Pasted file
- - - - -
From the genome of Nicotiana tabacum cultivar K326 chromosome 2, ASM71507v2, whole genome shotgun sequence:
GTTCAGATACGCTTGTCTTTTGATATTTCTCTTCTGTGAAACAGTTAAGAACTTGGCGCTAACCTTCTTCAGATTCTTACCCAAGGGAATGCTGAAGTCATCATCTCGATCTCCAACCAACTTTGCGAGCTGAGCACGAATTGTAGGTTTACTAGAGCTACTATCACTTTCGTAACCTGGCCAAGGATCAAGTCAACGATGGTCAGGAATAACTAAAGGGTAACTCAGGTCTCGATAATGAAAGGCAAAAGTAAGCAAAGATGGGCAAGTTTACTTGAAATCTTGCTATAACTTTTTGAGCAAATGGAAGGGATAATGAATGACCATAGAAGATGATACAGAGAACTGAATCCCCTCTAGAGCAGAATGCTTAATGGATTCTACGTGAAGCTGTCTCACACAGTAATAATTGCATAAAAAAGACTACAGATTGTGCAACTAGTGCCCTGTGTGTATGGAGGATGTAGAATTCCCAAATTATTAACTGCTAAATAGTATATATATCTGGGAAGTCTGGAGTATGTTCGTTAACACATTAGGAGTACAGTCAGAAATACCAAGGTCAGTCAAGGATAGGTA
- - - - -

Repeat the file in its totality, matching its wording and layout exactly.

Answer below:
From the genome of Nicotiana tabacum cultivar K326 chromosome 2, ASM71507v2, whole genome shotgun sequence:
GTTCAGATACGCTTGTCTTTTGATATTTCTCTTCTGTGAAACAGTTAAGAACTTGGCGCTAACCTTCTTCAGATTCTTACCCAAGGGAATGCTGAAGTCATCATCTCGATCTCCAACCAACTTTGCGAGCTGAGCACGAATTGTAGGTTTACTAGAGCTACTATCACTTTCGTAACCTGGCCAAGGATCAAGTCAACGATGGTCAGGAATAACTAAAGGGTAACTCAGGTCTCGATAATGAAAGGCAAAAGTAAGCAAAGATGGGCAAGTTTACTTGAAATCTTGCTATAACTTTTTGAGCAAATGGAAGGGATAATGAATGACCATAGAAGATGATACAGAGAACTGAATCCCCTCTAGAGCAGAATGCTTAATGGATTCTACGTGAAGCTGTCTCACACAGTAATAATTGCATAAAAAAGACTACAGATTGTGCAACTAGTGCCCTGTGTGTATGGAGGATGTAGAATTCCCAAATTATTAACTGCTAAATAGTATATATATCTGGGAAGTCTGGAGTATGTTCGTTAACACATTAGGAGTACAGTCAGAAATACCAAGGTCAGTCAAGGATAGGTA